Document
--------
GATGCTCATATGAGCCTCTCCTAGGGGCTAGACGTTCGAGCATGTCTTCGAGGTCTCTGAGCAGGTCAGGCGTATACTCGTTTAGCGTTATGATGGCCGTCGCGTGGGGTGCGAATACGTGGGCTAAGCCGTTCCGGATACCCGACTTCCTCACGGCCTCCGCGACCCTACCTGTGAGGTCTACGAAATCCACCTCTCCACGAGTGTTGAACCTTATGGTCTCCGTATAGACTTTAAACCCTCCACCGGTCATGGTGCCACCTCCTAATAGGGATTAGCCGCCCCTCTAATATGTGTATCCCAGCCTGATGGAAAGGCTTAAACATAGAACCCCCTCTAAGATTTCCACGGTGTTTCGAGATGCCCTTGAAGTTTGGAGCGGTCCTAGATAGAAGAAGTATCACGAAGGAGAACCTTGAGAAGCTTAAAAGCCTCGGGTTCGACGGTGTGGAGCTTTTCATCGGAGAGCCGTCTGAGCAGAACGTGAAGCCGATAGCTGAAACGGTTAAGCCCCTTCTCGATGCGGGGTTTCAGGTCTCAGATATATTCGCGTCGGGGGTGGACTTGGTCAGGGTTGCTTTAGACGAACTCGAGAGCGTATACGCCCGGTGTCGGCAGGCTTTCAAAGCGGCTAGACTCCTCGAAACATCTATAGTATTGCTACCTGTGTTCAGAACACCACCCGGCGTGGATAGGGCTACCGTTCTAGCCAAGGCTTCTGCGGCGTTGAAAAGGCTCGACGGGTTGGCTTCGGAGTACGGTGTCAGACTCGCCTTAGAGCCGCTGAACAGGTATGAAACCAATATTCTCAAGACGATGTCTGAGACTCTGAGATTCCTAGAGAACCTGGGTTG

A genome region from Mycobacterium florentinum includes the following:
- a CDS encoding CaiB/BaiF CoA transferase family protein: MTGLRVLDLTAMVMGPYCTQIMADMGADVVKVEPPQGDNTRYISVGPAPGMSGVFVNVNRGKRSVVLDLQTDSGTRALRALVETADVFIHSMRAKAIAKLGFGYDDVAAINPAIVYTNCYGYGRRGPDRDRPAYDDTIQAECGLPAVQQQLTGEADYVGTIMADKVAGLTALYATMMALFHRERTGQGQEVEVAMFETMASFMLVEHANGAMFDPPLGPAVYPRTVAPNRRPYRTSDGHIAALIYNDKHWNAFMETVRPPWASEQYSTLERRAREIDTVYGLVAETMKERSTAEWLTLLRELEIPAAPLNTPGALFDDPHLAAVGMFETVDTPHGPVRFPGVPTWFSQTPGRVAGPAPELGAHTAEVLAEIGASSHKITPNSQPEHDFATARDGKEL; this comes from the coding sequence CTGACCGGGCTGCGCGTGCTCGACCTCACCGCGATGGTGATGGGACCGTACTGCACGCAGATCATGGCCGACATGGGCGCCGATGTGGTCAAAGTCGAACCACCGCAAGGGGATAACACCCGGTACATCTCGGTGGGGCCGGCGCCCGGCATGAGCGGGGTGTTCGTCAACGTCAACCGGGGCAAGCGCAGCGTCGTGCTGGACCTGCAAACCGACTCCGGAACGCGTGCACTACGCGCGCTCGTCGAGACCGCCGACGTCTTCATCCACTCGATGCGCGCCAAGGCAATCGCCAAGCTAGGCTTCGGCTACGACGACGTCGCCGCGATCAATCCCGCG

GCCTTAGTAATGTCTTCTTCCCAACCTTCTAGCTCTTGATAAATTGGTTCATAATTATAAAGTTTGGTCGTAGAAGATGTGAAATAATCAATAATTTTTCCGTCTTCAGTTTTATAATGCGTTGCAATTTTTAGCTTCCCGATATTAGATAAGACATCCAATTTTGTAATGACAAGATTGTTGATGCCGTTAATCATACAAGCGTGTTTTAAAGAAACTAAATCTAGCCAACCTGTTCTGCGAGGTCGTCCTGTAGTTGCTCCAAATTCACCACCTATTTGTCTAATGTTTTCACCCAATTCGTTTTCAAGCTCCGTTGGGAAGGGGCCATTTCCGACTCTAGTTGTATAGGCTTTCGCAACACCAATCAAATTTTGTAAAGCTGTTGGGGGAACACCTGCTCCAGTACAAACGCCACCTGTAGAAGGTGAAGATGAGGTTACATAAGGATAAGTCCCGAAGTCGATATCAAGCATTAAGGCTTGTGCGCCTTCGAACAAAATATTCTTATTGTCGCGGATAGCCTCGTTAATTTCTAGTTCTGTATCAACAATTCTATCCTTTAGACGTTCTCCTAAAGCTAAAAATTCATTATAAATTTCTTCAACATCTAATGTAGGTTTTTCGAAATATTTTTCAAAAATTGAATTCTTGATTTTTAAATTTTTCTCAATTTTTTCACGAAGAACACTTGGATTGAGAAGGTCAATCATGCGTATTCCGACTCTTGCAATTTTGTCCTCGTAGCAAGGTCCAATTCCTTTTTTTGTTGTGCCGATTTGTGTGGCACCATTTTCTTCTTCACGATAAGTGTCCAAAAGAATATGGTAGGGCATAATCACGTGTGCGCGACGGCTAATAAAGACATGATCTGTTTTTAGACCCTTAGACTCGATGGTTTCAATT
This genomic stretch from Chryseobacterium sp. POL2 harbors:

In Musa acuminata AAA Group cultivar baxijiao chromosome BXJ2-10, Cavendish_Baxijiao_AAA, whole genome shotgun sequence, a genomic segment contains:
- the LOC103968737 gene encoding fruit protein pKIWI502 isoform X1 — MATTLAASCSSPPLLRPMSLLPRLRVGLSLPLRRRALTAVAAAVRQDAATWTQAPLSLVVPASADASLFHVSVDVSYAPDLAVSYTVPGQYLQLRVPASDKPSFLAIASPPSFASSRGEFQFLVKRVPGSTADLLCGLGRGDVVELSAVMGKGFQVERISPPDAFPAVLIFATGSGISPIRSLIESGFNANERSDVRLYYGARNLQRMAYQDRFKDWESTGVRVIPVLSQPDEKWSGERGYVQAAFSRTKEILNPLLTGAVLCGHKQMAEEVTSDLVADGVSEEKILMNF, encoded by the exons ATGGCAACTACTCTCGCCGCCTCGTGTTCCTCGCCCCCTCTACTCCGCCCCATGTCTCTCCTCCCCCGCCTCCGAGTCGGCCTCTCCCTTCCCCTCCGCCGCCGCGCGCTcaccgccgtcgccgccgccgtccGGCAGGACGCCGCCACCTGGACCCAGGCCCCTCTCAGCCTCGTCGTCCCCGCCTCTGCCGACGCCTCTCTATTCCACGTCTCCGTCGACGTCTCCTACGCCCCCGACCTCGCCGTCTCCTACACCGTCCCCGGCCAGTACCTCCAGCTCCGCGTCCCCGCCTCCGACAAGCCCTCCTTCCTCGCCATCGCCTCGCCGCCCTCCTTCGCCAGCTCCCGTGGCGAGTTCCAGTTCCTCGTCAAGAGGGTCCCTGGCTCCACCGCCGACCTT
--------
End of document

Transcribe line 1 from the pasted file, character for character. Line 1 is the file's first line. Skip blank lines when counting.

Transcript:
GATGCTCATATGAGCCTCTCCTAGGGGCTAGACGTTCGAGCATGTCTTCGAGGTCTCTGAGCAGGTCAGGCGTATACTCGTTTAGCGTTATGATGGCCGTCGCGTGGGGTGCGAATACGTGGGCTAAGCCGTTCCGGATACCCGACTTCCTCACGGCCTCCGCGACCCTACCTGTGAGGTCTACGAAATCCACCTCTCCACGAGTGTTGAACCTTATGGTCTCCGTATAGACTTTAAACCCTCCACCGGTCATGGTGCCACCTCCTAATAGGGATTAGCCGCCCCTCTAATATGTGTATCCCAGCCTGATGGAAAGGCTTAAACATAGAACCCCCTCTAAGATTTCCACGGTGTTTCGAGATGCCCTTGAAGTTTGGAGCGGTCCTAGATAGAAGAAGTATCACGAAGGAGAACCTTGAGAAGCTTAAAAGCCTCGGGTTCGACGGTGTGGAGCTTTTCATCGGAGAGCCGTCTGAGCAGAACGTGAAGCCGATAGCTGAAACGGTTAAGCCCCTTCTCGATGCGGGGTTTCAGGTCTCAGATATATTCGCGTCGGGGGTGGACTTGGTCAGGGTTGCTTTAGACGAACTCGAGAGCGTATACGCCCGGTGTCGGCAGGCTTTCAAAGCGGCTAGACTCCTCGAAACATCTATAGTATTGCTACCTGTGTTCAGAACACCACCCGGCGTGGATAGGGCTACCGTTCTAGCCAAGGCTTCTGCGGCGTTGAAAAGGCTCGACGGGTTGGCTTCGGAGTACGGTGTCAGACTCGCCTTAGAGCCGCTGAACAGGTATGAAACCAATATTCTCAAGACGATGTCTGAGACTCTGAGATTCCTAGAGAACCTGGGTTG